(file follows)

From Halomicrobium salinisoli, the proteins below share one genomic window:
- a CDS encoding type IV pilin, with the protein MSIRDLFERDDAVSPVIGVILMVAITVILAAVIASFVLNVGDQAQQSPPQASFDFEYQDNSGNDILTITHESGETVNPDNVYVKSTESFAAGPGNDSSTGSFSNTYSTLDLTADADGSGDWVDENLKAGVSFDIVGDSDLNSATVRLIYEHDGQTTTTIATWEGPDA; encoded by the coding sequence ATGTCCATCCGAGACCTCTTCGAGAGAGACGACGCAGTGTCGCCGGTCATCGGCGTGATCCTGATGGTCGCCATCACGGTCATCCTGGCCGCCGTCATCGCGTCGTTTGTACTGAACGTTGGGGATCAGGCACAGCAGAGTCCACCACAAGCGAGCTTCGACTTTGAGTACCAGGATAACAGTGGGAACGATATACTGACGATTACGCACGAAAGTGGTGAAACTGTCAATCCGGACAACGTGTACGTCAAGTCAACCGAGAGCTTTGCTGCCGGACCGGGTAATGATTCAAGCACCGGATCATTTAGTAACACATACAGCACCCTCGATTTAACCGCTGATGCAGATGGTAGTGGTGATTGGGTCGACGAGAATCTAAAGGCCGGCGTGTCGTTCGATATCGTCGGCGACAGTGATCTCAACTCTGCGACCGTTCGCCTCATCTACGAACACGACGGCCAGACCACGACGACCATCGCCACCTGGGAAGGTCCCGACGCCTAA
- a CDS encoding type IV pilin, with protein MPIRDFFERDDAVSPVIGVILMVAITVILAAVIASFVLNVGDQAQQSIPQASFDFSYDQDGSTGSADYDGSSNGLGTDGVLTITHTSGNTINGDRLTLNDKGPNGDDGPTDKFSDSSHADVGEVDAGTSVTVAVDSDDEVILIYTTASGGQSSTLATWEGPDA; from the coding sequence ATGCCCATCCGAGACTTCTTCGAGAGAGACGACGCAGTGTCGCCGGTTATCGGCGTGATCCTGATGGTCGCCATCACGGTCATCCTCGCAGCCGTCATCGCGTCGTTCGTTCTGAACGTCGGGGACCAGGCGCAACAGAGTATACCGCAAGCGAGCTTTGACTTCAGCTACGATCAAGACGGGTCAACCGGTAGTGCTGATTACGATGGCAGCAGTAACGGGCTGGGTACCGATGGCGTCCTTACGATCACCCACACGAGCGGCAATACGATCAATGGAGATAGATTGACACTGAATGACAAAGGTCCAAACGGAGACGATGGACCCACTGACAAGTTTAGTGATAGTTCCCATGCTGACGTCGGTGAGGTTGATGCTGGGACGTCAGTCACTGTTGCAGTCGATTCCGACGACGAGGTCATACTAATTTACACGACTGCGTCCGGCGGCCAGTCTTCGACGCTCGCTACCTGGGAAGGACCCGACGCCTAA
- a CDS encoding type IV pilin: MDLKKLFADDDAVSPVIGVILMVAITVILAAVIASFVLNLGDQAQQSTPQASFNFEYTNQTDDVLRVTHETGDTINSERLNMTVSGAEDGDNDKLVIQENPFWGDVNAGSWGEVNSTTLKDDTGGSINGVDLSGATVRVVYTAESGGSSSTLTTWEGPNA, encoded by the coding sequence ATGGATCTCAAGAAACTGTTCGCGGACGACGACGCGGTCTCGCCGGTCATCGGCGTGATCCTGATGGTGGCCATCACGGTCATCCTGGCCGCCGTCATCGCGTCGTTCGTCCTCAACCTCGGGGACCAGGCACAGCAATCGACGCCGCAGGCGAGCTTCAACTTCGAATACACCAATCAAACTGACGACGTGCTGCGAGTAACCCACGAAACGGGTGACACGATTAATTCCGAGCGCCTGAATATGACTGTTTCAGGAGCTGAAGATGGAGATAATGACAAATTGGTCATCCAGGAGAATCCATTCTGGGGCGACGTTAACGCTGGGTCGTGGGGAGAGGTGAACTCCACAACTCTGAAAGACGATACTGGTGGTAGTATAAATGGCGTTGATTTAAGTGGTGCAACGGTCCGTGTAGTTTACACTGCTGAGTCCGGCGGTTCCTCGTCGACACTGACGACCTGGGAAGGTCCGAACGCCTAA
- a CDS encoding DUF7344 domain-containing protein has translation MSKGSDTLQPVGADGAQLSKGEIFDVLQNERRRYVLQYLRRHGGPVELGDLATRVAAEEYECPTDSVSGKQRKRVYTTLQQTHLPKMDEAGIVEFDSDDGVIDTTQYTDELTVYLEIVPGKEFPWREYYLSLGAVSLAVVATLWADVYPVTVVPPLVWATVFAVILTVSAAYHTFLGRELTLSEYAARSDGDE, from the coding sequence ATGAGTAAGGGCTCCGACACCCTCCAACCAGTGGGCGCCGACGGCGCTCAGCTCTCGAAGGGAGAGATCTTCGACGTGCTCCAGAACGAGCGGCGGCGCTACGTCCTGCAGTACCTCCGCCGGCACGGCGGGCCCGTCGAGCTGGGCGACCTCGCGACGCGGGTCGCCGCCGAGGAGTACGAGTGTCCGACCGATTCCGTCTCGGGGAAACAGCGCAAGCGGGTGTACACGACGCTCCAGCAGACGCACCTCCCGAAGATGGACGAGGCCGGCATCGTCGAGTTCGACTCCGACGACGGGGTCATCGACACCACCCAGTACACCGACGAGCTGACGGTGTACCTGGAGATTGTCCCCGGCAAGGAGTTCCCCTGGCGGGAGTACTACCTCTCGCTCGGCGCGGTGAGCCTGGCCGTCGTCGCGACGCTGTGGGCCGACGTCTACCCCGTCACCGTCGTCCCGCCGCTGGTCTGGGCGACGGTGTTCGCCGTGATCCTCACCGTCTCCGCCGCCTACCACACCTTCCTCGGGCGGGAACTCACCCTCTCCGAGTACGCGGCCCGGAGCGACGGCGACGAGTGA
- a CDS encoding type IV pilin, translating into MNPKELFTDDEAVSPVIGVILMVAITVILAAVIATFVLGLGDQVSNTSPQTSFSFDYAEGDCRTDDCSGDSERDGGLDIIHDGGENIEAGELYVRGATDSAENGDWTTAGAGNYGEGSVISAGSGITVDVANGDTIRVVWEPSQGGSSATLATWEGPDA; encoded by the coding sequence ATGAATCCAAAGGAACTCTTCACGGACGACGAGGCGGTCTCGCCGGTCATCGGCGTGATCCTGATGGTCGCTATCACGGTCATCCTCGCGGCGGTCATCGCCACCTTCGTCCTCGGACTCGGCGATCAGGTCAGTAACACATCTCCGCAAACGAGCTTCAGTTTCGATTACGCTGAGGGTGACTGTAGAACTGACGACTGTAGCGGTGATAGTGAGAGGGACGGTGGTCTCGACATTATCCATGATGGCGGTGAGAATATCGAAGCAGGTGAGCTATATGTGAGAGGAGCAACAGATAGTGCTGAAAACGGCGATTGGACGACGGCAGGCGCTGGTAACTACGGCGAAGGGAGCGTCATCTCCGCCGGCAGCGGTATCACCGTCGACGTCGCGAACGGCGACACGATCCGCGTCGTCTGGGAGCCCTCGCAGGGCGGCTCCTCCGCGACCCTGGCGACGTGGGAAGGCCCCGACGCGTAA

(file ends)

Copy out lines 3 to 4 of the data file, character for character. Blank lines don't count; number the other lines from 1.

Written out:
- a CDS encoding type IV pilin, with protein MPIRDFFERDDAVSPVIGVILMVAITVILAAVIASFVLNVGDQAQQSIPQASFDFSYDQDGSTGSADYDGSSNGLGTDGVLTITHTSGNTINGDRLTLNDKGPNGDDGPTDKFSDSSHADVGEVDAGTSVTVAVDSDDEVILIYTTASGGQSSTLATWEGPDA; from the coding sequence ATGCCCATCCGAGACTTCTTCGAGAGAGACGACGCAGTGTCGCCGGTTATCGGCGTGATCCTGATGGTCGCCATCACGGTCATCCTCGCAGCCGTCATCGCGTCGTTCGTTCTGAACGTCGGGGACCAGGCGCAACAGAGTATACCGCAAGCGAGCTTTGACTTCAGCTACGATCAAGACGGGTCAACCGGTAGTGCTGATTACGATGGCAGCAGTAACGGGCTGGGTACCGATGGCGTCCTTACGATCACCCACACGAGCGGCAATACGATCAATGGAGATAGATTGACACTGAATGACAAAGGTCCAAACGGAGACGATGGACCCACTGACAAGTTTAGTGATAGTTCCCATGCTGACGTCGGTGAGGTTGATGCTGGGACGTCAGTCACTGTTGCAGTCGATTCCGACGACGAGGTCATACTAATTTACACGACTGCGTCCGGCGGCCAGTCTTCGACGCTCGCTACCTGGGAAGGACCCGACGCCTAA
- a CDS encoding type IV pilin: MDLKKLFADDDAVSPVIGVILMVAITVILAAVIASFVLNLGDQAQQSTPQASFNFEYTNQTDDVLRVTHETGDTINSERLNMTVSGAEDGDNDKLVIQENPFWGDVNAGSWGEVNSTTLKDDTGGSINGVDLSGATVRVVYTAESGGSSSTLTTWEGPNA, encoded by the coding sequence ATGGATCTCAAGAAACTGTTCGCGGACGACGACGCGGTCTCGCCGGTCATCGGCGTGATCCTGATGGTGGCCATCACGGTCATCCTGGCCGCCGTCATCGCGTCGTTCGTCCTCAACCTCGGGGACCAGGCACAGCAATCGACGCCGCAGGCGAGCTTCAACTTCGAATACACCAATCAAACTGACGACGTGCTGCGAGTAACCCACGAAACGGGTGACACGATTAATTCCGAGCGCCTGAATATGACTGTTTCAGGAGCTGAAGATGGAGATAATGACAAATTGGTCATCCAGGAGAATCCATTCTGGGGCGACGTTAACGCTGGGTCGTGGGGAGAGGTGAACTCCACAACTCTGAAAGACGATACTGGTGGTAGTATAAATGGCGTTGATTTAAGTGGTGCAACGGTCCGTGTAGTTTACACTGCTGAGTCCGGCGGTTCCTCGTCGACACTGACGACCTGGGAAGGTCCGAACGCCTAA